The RF-ID Weblog says RFID umbrellas are a hot property in Philadelphia. It’s an experiment in mobile advertising. Dutch Umbrella is selling advertising spots on umbrellas to shopkeepers and restaurateurs in the Fairmount neighborhood of Philadelphia. RFID tracks their movement and location.
t’s the brainchild of Joe Carlson, a bartender who wanted to help rain-drenched patrons and business partner Karen Rostmeyer.
People can borrow an umbrella or leave it at a “RainDrop” located at participating businesses. Dutch Umbrella was inspired by the bicycle-sharing program in Amsterdam, and has signed up eight merchants as sponsors.
A Motorola RFID tag is inlaid in the handle. Dutch Umbrella periodically dispatches an employee with a handheld reader to visit business sites and identify each umbrella. This information is later loaded into software developed by Concept2 Solution. Merchants can then pinpoint the areas from where the customers came and target those particular areas for advertising and promotion.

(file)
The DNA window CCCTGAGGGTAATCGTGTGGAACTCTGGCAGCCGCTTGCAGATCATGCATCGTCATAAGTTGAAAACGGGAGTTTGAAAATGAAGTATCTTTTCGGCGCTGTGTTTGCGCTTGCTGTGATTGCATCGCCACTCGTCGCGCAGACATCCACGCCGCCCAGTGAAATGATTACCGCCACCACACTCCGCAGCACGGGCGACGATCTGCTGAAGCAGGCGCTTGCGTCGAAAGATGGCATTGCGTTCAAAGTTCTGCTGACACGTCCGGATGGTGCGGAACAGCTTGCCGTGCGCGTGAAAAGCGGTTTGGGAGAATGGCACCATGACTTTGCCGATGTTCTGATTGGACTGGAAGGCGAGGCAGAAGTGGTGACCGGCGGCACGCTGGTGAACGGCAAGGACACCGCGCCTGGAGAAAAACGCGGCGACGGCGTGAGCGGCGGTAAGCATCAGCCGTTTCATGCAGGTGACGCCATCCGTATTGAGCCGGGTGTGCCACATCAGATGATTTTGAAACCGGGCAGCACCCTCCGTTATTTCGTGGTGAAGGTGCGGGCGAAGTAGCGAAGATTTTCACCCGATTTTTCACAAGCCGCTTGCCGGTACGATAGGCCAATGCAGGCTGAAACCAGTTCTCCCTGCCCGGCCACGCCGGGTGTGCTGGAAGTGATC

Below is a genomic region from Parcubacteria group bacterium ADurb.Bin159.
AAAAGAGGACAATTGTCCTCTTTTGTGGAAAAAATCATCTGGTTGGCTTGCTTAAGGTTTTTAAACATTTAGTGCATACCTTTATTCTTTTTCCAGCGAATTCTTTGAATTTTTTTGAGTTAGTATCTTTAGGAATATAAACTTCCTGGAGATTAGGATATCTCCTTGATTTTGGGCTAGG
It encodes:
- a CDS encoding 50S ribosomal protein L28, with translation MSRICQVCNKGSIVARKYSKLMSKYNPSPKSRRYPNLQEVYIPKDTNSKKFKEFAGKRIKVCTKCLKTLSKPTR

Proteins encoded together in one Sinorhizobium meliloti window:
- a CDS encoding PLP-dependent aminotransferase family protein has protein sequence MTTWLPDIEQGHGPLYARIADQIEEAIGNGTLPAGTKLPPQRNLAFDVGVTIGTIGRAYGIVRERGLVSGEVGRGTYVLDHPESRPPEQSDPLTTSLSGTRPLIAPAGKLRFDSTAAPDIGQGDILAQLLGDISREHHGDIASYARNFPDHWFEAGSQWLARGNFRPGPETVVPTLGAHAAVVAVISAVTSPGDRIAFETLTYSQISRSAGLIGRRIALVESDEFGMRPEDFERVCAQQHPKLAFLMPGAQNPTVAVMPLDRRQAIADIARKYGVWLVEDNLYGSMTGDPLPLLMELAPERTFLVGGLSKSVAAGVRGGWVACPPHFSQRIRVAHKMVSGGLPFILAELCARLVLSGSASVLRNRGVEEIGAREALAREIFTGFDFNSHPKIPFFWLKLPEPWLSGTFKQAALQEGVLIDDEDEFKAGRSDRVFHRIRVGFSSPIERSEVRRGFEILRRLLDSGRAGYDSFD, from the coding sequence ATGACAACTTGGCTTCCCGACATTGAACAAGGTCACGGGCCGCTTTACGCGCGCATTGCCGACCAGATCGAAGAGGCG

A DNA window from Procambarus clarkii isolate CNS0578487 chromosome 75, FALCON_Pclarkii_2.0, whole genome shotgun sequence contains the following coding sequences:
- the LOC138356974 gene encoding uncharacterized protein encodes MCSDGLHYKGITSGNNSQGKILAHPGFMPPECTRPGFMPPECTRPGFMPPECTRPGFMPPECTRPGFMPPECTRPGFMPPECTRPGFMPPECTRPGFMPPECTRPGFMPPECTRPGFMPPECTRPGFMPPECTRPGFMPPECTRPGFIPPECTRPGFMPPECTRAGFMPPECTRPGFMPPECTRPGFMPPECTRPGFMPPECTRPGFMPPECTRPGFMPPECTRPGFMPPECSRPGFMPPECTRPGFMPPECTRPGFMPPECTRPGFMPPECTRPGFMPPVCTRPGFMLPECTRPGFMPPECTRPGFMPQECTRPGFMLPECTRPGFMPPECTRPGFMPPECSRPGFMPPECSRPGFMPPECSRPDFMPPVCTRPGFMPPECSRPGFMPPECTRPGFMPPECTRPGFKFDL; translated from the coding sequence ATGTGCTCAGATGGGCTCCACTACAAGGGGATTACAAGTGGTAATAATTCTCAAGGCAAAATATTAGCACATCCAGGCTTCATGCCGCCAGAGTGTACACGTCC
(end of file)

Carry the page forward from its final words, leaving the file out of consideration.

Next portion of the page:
RFID umbrellas might help the merchants and patrons, but it needs rain. Perfect for cities like Portland or Seattle.
Perhaps municipal WiFi networks (like Portland’s) might utilize WiFi/RFID tags — they can be “read” with using ordinary WiFi hot spots and a central Cisco 2700 Wireless Location Appliance. That could reduce theft, lower costs, and increase the total number of data points. Many object to that sort of tracking, of course.
Identec Solutions has an RFID tag that incorporates GPS to track movement of items. It is said to have a read/write range in excess of 500 meters.
Glenn Fleishman thinks the City of Seattle doesn’t need municipal WiFi…”Much as I’d love at least an outdoor, mobility-oriented Wi-Fi network across my home city, we have so much bloody access, it’s hard to make the case.”